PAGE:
"Before time began,
there was the Cube."
— Optimus Prime
Saturday, October 7, 2017
Tuesday, April 4, 2017
White Cube
"We have now reached
a point where we see
not the art but the space first….
An image comes to mind
of a white, ideal space
that, more than any single picture,
may be the archetypal image
of 20thcentury art."
"Space: what you
damn well have to see."
— James Joyce, Ulysses
Saturday, January 7, 2017
Conceptualist Minimalism
"Clearly, there is a spirit of openhandedness in postconceptual art
uses of the term 'Conceptualism.' We can now endow it with a
capital letter because it has grown in scale from its initial designation
of an avantgarde grouping, or various groups in various places, and
has evolved in two further phases. It became something like a movement,
on par with and evolving at the same time as Minimalism. Thus the sense
it has in a book such as Tony Godfrey’s Conceptual Art. … Beyond that,
it has in recent years spread to become a tendency, a resonance within
art practice that is nearly ubiquitous." — Terry Smith, 2011
See also the eightfold cube —
Sunday, October 23, 2016
Quartet
“The man who lives in contact with what he believes to be a living Church
is a man always expecting to meet Plato and Shakespeare tomorrow
at breakfast.”
— G. K. Chesterton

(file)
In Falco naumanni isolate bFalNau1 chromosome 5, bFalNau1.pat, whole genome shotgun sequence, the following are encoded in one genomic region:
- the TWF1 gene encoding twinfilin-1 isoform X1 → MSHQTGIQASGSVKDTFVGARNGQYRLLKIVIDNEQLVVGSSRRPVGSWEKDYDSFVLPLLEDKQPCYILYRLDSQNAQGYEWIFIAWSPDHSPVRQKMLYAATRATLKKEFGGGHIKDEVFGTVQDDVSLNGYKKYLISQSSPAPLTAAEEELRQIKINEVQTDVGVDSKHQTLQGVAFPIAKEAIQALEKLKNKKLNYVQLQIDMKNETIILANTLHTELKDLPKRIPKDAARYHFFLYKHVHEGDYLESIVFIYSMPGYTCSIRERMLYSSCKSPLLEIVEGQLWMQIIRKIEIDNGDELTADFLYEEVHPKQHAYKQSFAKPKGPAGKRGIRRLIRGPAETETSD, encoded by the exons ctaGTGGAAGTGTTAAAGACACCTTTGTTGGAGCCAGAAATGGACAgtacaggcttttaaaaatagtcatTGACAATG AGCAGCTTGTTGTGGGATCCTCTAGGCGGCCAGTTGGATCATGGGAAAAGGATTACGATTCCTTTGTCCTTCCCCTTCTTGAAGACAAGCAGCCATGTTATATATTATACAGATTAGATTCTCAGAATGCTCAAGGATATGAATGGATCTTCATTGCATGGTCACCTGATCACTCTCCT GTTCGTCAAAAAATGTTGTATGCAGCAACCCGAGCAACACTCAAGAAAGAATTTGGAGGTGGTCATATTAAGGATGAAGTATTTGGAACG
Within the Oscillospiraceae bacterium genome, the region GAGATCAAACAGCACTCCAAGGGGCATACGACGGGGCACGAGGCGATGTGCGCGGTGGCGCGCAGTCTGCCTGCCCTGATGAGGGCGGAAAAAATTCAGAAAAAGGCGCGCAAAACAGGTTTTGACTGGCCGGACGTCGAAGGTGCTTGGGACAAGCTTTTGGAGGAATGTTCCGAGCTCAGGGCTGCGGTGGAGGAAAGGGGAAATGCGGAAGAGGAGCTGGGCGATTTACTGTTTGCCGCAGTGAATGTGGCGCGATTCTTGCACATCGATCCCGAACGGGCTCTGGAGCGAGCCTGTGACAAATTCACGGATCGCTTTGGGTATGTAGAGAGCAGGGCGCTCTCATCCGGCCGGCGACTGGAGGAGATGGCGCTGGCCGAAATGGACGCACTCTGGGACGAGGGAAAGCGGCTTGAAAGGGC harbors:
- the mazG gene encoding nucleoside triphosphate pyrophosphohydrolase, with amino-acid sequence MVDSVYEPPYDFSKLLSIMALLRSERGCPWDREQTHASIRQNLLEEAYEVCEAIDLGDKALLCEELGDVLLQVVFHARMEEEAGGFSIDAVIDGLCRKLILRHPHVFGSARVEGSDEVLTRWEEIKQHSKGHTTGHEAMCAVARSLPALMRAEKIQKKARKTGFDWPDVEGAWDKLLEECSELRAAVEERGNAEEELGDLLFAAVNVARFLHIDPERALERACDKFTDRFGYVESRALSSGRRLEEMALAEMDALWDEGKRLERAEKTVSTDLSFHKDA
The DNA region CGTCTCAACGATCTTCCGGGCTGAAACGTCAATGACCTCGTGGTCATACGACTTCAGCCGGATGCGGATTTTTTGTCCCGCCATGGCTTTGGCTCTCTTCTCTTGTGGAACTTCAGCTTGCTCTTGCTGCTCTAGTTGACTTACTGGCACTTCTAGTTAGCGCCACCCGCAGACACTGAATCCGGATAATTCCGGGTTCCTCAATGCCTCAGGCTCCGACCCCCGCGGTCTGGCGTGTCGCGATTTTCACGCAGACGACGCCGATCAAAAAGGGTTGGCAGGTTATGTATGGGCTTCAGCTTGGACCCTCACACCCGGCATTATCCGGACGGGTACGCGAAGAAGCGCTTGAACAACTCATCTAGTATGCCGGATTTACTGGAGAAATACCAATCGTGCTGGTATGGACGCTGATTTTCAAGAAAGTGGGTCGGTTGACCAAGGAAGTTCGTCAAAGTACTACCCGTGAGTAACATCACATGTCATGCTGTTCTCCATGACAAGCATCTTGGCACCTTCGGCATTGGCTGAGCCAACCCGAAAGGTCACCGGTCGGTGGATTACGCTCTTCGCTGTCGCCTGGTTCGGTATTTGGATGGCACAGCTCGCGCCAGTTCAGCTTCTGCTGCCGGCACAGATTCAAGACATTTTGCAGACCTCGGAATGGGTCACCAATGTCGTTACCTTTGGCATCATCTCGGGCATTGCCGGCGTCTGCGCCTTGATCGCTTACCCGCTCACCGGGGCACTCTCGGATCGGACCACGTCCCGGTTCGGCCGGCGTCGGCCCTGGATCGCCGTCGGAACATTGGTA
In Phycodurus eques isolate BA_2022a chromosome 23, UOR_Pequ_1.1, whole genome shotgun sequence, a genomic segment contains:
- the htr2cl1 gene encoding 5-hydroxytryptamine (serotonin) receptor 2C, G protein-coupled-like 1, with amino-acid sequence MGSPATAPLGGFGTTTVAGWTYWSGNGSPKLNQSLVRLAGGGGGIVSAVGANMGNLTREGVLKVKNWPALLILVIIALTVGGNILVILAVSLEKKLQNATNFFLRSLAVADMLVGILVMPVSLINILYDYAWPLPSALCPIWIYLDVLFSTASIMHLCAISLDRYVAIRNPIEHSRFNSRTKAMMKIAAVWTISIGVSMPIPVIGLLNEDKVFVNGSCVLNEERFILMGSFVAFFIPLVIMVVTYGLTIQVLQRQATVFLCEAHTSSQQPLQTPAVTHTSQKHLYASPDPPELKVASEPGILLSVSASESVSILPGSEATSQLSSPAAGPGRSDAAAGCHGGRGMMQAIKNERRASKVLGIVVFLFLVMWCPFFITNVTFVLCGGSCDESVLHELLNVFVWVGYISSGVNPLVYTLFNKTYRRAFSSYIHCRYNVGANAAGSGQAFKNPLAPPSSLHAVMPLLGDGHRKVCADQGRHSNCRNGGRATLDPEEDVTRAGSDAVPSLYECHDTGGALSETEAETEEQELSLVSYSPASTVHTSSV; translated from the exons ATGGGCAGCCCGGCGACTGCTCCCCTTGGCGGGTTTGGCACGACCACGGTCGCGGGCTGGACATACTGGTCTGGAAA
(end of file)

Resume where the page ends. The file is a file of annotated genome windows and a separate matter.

Or Sunday dinner.
Platonic 
Shakespearean 
Not to mention Euclid and Picasso.  


In the above pictures, Euclid is represented by 
Monday, August 8, 2016
A Point of Identity
For a Monkey Grammarian (Viennese Version)
"At the point of convergence by Octavio Paz, translated by Helen Lane

A logo that may be interpreted as oneeighth of a 2x2x2 array
of cubes —
The figure in white above may be viewed as a subcube representing,
when the eightcube array is coordinatized, the identity (i.e., (0, 0, 0)).
Shown below are a few variations on the figure by VCQ,
the Vienna Center for Quantum Science and Technology —
(Click image to enlarge.)
Tuesday, June 14, 2016
Model Kit
The title refers to the previous post, which quotes a
remark by a poetry critic in the current New Yorker .
Scholia —
From the post Structure and Sense of June 6, 2016 —
Structure
Sense
From the post Design Cube of July 23, 2015 —
Monday, June 6, 2016
Structure and Sense
"… the war of 70some years ago
has already become something like the Trojan War
had been for the Homeric bards:
a major event in the mythic past
that gives structure and sense to our present reality."
— Justin E. H. Smith, a professor of philosophy at
the University of Paris 7–Denis Diderot,
in the New York Times column "The Stone"
(print edition published Sunday, June 5, 2016)
In memory of a British playwright who reportedly
died at 90 this morning —
Structure
Sense
Sunday, June 5, 2016
Sunday School: Seven Seals
Tuesday, April 19, 2016
The Folding
A recent post about the eightfold cube suggests a review of two
April 8, 2015, posts on what Northrop Frye called the ogdoad :
As noted on April 8, each 2×4 "brick" in the 1974 Miracle Octad Generator
of R. T. Curtis may be constructed by folding a 1×8 array from Turyn's
1967 construction of the Golay code.
Folding a 2×4 Curtis array yet again yields the 2x2x2 eightfold cube .
Those who prefer an entertainment approach to concepts of space